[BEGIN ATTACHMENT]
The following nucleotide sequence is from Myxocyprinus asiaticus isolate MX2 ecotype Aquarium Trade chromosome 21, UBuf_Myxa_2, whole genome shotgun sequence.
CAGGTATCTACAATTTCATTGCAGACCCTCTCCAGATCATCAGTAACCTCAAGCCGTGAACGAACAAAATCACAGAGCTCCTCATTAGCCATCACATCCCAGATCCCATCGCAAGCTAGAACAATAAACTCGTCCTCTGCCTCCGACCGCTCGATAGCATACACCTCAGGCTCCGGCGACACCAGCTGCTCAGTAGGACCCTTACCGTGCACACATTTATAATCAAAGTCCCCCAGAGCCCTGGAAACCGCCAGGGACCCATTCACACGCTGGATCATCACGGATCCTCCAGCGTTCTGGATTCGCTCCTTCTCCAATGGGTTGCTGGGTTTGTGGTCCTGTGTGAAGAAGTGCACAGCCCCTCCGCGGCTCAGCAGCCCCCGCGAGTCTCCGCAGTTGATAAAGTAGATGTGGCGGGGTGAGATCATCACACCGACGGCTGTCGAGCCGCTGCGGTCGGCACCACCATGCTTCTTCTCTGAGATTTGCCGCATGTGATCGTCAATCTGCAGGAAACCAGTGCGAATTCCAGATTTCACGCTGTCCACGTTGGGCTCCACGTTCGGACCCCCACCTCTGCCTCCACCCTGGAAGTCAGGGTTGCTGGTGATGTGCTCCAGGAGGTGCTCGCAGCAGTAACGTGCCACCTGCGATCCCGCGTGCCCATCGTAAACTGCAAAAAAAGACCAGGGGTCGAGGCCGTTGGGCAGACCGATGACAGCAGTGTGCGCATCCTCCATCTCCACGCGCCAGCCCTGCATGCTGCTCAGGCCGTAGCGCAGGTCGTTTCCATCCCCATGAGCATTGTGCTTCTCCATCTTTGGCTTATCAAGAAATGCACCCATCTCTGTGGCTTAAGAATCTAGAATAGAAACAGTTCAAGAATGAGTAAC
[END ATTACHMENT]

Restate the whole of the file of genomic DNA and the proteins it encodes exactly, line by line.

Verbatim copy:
The following nucleotide sequence is from Myxocyprinus asiaticus isolate MX2 ecotype Aquarium Trade chromosome 21, UBuf_Myxa_2, whole genome shotgun sequence.
CAGGTATCTACAATTTCATTGCAGACCCTCTCCAGATCATCAGTAACCTCAAGCCGTGAACGAACAAAATCACAGAGCTCCTCATTAGCCATCACATCCCAGATCCCATCGCAAGCTAGAACAATAAACTCGTCCTCTGCCTCCGACCGCTCGATAGCATACACCTCAGGCTCCGGCGACACCAGCTGCTCAGTAGGACCCTTACCGTGCACACATTTATAATCAAAGTCCCCCAGAGCCCTGGAAACCGCCAGGGACCCATTCACACGCTGGATCATCACGGATCCTCCAGCGTTCTGGATTCGCTCCTTCTCCAATGGGTTGCTGGGTTTGTGGTCCTGTGTGAAGAAGTGCACAGCCCCTCCGCGGCTCAGCAGCCCCCGCGAGTCTCCGCAGTTGATAAAGTAGATGTGGCGGGGTGAGATCATCACACCGACGGCTGTCGAGCCGCTGCGGTCGGCACCACCATGCTTCTTCTCTGAGATTTGCCGCATGTGATCGTCAATCTGCAGGAAACCAGTGCGAATTCCAGATTTCACGCTGTCCACGTTGGGCTCCACGTTCGGACCCCCACCTCTGCCTCCACCCTGGAAGTCAGGGTTGCTGGTGATGTGCTCCAGGAGGTGCTCGCAGCAGTAACGTGCCACCTGCGATCCCGCGTGCCCATCGTAAACTGCAAAAAAAGACCAGGGGTCGAGGCCGTTGGGCAGACCGATGACAGCAGTGTGCGCATCCTCCATCTCCACGCGCCAGCCCTGCATGCTGCTCAGGCCGTAGCGCAGGTCGTTTCCATCCCCATGAGCATTGTGCTTCTCCATCTTTGGCTTATCAAGAAATGCACCCATCTCTGTGGCTTAAGAATCTAGAATAGAAACAGTTCAAGAATGAGTAAC